Last Friday I experienced something I had never done before. I went with a few friends to camp in line to get tickets for the White House Easter Egg Roll. Now, when I say "camp" I mean it in the literal sense. We had tents, sleeping bags, blankets and chairs. So did the hundreds (literally) of other people who were in the line that circled the elipse in front of the White House and spilled out onto the side lawn.
There was a great sense of comraderie, people visiting with those nearby, children running around in the grassy area at ten o'clock at night, card and board games being played everywhere. Even the bicycle cops and park rangers were friendly as they patroled the area, greeting the campers as they made their rounds.
As the seven o'clock hour approached (that's AM), everyone had to break camp and many were in the process of eating breakfast and beginning to form the line to receive our tickets. On the first of my multiple trips to the van to load up, I noticed an older man sleeping on the sidewalk. I remember wondering if perhaps I should wake him up so he wouldn't miss out on getting his tickets. When I passed him a second time, I noticed that his blanket was a bit tattered, and he was using a backpack of some sort as a pillow. The thought occurred to me that he wasn't one of the many who were camping out by choice, but rather he was sleeping on the street because he had nowhere else to go.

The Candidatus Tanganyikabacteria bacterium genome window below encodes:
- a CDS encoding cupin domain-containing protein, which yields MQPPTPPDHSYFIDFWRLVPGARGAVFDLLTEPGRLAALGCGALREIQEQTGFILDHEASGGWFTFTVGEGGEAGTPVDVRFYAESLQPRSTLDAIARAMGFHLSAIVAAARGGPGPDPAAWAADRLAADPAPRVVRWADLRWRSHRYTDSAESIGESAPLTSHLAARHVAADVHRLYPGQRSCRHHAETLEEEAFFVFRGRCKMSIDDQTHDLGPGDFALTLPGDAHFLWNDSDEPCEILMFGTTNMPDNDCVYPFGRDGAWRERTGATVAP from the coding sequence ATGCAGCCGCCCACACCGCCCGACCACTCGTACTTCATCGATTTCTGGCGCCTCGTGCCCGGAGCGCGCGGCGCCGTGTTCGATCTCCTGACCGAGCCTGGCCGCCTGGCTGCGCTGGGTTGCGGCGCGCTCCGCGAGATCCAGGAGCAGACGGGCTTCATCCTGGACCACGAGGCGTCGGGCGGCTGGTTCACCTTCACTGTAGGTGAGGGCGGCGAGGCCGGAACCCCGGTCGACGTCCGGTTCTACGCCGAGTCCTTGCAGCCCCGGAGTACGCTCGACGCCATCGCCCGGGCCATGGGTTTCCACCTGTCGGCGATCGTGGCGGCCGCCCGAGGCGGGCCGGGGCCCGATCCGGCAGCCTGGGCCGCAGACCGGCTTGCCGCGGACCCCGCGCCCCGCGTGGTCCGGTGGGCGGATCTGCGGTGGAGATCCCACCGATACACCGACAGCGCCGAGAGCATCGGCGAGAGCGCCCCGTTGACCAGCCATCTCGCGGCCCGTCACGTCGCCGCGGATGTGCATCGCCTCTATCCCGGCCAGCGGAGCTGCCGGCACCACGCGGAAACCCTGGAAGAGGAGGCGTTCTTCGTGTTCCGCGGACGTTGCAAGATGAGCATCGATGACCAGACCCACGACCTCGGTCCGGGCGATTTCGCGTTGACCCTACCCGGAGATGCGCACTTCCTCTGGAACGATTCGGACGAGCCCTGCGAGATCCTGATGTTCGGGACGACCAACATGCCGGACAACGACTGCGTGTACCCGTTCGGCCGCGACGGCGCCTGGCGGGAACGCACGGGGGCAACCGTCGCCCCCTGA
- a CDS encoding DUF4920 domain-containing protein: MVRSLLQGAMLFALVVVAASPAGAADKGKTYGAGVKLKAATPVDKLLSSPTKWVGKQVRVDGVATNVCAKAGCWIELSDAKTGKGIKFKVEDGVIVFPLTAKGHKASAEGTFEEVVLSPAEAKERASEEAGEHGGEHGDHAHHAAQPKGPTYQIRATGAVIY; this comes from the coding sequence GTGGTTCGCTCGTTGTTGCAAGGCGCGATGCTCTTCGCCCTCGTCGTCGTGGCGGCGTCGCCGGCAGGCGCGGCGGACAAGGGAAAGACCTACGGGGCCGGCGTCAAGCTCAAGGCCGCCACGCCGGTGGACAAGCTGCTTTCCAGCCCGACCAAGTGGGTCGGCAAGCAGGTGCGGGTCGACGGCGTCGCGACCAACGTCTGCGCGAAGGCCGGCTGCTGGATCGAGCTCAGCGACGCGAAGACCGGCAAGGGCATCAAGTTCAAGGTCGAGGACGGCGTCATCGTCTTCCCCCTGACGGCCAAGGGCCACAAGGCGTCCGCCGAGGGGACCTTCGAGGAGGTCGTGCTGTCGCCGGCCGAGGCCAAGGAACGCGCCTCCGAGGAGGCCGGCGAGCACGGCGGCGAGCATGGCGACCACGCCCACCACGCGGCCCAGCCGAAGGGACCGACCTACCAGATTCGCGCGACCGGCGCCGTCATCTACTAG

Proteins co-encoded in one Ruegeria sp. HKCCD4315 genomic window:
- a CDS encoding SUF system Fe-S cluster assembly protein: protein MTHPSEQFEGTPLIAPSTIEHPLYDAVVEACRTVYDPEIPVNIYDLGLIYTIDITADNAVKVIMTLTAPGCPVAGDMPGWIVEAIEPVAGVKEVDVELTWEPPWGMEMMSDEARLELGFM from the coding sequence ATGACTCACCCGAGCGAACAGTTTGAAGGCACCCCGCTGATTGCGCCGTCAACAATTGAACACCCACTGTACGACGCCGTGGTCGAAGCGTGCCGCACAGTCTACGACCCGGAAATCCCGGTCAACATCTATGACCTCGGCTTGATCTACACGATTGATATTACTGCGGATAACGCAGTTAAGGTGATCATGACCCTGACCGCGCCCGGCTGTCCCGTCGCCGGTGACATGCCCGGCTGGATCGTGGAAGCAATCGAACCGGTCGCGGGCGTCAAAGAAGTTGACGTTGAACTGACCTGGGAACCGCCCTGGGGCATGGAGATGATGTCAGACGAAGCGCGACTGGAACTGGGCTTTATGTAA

I was considering what I might be able to do for the man when I returned for the third time. I couldn't help but smile when I noticed a woman placing a brand new package of donuts, some water bottles and other food at the man's side. While he slept, she quietly returned from where she came leaving the offering for the man she had never met. With a nod of approval, I passed by grateful that the spirit of Easter is still alive and well.